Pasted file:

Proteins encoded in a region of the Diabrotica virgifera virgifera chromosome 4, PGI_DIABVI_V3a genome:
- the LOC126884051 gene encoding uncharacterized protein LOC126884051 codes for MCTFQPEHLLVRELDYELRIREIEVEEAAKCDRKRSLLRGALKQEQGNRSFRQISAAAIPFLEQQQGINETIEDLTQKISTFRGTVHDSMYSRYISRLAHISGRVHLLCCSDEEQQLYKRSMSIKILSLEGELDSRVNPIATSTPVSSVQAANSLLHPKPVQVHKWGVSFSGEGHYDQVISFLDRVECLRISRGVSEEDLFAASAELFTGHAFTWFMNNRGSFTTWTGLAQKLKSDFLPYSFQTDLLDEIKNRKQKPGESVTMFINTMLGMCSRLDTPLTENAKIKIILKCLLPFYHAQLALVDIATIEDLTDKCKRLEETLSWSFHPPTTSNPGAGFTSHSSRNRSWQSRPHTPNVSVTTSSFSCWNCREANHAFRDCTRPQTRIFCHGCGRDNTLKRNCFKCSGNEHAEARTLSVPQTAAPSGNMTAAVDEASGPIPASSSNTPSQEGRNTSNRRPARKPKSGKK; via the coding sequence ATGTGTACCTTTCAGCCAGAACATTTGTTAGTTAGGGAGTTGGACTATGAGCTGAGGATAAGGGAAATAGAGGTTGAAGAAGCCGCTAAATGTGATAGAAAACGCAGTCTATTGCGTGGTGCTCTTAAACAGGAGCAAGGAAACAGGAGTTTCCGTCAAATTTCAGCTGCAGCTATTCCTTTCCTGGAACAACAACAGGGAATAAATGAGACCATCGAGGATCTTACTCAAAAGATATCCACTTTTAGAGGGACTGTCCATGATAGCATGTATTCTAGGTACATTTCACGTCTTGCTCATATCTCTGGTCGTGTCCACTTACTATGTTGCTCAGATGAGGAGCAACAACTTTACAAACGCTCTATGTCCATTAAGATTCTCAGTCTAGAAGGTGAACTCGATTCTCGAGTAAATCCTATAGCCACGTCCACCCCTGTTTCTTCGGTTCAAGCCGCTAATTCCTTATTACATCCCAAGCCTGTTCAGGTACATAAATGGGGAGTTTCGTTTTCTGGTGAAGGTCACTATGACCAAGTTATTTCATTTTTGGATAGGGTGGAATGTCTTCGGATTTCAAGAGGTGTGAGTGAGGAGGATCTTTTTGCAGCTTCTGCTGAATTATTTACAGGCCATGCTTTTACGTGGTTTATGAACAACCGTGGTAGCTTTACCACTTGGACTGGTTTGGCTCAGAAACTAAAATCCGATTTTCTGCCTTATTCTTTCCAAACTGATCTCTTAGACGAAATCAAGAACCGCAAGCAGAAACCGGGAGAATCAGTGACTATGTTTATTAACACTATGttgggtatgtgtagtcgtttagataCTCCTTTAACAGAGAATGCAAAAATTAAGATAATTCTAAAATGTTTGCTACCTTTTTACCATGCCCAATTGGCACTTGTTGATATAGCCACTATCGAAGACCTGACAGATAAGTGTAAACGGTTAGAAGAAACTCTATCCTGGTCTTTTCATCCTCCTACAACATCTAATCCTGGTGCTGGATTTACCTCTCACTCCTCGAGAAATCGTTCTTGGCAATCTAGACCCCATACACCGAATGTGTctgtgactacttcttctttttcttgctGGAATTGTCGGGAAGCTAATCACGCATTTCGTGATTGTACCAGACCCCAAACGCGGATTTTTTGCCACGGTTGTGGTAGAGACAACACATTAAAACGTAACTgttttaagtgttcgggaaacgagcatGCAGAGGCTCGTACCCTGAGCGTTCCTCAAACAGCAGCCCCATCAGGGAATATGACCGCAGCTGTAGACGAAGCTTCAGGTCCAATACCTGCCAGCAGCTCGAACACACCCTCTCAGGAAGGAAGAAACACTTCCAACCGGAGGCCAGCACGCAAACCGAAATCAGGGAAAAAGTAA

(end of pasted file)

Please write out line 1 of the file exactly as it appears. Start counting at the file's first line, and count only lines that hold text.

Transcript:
Proteins encoded in a region of the Diabrotica virgifera virgifera chromosome 4, PGI_DIABVI_V3a genome: